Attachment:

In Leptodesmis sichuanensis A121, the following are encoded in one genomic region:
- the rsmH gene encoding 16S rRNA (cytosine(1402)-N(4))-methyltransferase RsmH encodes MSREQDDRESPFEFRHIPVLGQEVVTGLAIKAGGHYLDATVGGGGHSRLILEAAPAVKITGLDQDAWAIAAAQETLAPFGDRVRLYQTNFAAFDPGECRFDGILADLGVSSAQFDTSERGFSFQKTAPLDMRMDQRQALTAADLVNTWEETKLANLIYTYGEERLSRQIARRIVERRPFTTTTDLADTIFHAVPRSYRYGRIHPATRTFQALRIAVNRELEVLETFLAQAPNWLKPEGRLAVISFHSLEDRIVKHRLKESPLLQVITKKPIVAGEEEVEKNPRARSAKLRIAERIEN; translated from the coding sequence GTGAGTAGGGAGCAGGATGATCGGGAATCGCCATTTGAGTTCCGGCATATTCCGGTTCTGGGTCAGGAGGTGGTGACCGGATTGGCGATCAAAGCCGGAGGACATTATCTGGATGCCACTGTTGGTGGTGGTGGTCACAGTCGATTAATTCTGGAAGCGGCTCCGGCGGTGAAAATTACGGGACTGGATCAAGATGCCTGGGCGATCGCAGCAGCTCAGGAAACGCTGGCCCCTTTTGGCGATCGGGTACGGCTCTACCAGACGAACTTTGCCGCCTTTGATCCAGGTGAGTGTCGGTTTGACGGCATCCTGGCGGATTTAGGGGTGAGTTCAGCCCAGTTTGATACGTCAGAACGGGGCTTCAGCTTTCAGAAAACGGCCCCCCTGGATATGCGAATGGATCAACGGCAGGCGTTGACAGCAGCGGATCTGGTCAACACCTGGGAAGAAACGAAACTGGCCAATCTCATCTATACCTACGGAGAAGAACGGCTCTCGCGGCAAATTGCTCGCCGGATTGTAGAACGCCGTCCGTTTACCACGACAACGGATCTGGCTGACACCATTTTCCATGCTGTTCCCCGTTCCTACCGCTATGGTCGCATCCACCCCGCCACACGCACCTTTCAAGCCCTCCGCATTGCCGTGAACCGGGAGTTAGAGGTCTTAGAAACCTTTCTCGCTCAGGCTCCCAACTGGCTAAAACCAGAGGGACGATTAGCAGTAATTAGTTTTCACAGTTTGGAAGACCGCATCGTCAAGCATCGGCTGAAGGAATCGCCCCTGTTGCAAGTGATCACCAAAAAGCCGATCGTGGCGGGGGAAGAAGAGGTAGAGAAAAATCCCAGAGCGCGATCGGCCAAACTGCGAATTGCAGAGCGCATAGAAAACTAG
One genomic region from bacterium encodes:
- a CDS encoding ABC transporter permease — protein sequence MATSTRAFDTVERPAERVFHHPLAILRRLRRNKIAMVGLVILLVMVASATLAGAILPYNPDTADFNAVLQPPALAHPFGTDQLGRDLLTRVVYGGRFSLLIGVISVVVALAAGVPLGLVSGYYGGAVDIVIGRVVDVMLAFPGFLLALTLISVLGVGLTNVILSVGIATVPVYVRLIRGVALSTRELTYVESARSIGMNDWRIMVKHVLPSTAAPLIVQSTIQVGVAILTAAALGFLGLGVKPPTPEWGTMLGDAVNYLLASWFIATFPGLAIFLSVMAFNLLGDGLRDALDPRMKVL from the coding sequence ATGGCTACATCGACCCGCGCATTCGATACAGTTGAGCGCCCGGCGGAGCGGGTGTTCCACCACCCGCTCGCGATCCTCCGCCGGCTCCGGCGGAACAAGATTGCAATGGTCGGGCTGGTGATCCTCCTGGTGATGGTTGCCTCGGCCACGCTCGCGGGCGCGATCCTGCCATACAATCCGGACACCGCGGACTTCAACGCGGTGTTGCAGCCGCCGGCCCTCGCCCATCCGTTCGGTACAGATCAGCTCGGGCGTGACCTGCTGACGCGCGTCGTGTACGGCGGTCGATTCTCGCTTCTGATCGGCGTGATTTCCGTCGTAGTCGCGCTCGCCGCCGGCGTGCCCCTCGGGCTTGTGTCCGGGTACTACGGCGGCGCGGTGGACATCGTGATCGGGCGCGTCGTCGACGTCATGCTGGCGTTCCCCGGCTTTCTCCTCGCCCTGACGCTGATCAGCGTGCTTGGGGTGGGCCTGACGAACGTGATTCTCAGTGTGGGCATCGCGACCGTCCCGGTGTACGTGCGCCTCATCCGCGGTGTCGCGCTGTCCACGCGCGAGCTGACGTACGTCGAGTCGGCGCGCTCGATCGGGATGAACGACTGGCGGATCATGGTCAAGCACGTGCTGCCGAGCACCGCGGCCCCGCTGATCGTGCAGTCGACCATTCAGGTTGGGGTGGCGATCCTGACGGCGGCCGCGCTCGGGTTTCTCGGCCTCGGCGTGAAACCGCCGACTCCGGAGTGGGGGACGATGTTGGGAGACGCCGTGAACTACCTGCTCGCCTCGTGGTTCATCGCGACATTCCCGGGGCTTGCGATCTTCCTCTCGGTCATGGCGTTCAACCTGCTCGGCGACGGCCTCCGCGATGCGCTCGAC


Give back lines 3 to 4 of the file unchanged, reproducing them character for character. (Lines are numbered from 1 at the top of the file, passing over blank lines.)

One genomic region from bacterium encodes:
- a CDS encoding ABC transporter permease — protein sequence MATSTRAFDTVERPAERVFHHPLAILRRLRRNKIAMVGLVILLVMVASATLAGAILPYNPDTADFNAVLQPPALAHPFGTDQLGRDLLTRVVYGGRFSLLIGVISVVVALAAGVPLGLVSGYYGGAVDIVIGRVVDVMLAFPGFLLALTLISVLGVGLTNVILSVGIATVPVYVRLIRGVALSTRELTYVESARSIGMNDWRIMVKHVLPSTAAPLIVQSTIQVGVAILTAAALGFLGLGVKPPTPEWGTMLGDAVNYLLASWFIATFPGLAIFLSVMAFNLLGDGLRDALDPRMKVL from the coding sequence ATGGCTACATCGACCCGCGCATTCGATACAGTTGAGCGCCCGGCGGAGCGGGTGTTCCACCACCCGCTCGCGATCCTCCGCCGGCTCCGGCGGAACAAGATTGCAATGGTCGGGCTGGTGATCCTCCTGGTGATGGTTGCCTCGGCCACGCTCGCGGGCGCGATCCTGCCATACAATCCGGACACCGCGGACTTCAACGCGGTGTTGCAGCCGCCGGCCCTCGCCCATCCGTTCGGTACAGATCAGCTCGGGCGTGACCTGCTGACGCGCGTCGTGTACGGCGGTCGATTCTCGCTTCTGATCGGCGTGATTTCCGTCGTAGTCGCGCTCGCCGCCGGCGTGCCCCTCGGGCTTGTGTCCGGGTACTACGGCGGCGCGGTGGACATCGTGATCGGGCGCGTCGTCGACGTCATGCTGGCGTTCCCCGGCTTTCTCCTCGCCCTGACGCTGATCAGCGTGCTTGGGGTGGGCCTGACGAACGTGATTCTCAGTGTGGGCATCGCGACCGTCCCGGTGTACGTGCGCCTCATCCGCGGTGTCGCGCTGTCCACGCGCGAGCTGACGTACGTCGAGTCGGCGCGCTCGATCGGGATGAACGACTGGCGGATCATGGTCAAGCACGTGCTGCCGAGCACCGCGGCCCCGCTGATCGTGCAGTCGACCATTCAGGTTGGGGTGGCGATCCTGACGGCGGCCGCGCTCGGGTTTCTCGGCCTCGGCGTGAAACCGCCGACTCCGGAGTGGGGGACGATGTTGGGAGACGCCGTGAACTACCTGCTCGCCTCGTGGTTCATCGCGACATTCCCGGGGCTTGCGATCTTCCTCTCGGTCATGGCGTTCAACCTGCTCGGCGACGGCCTCCGCGATGCGCTCGAC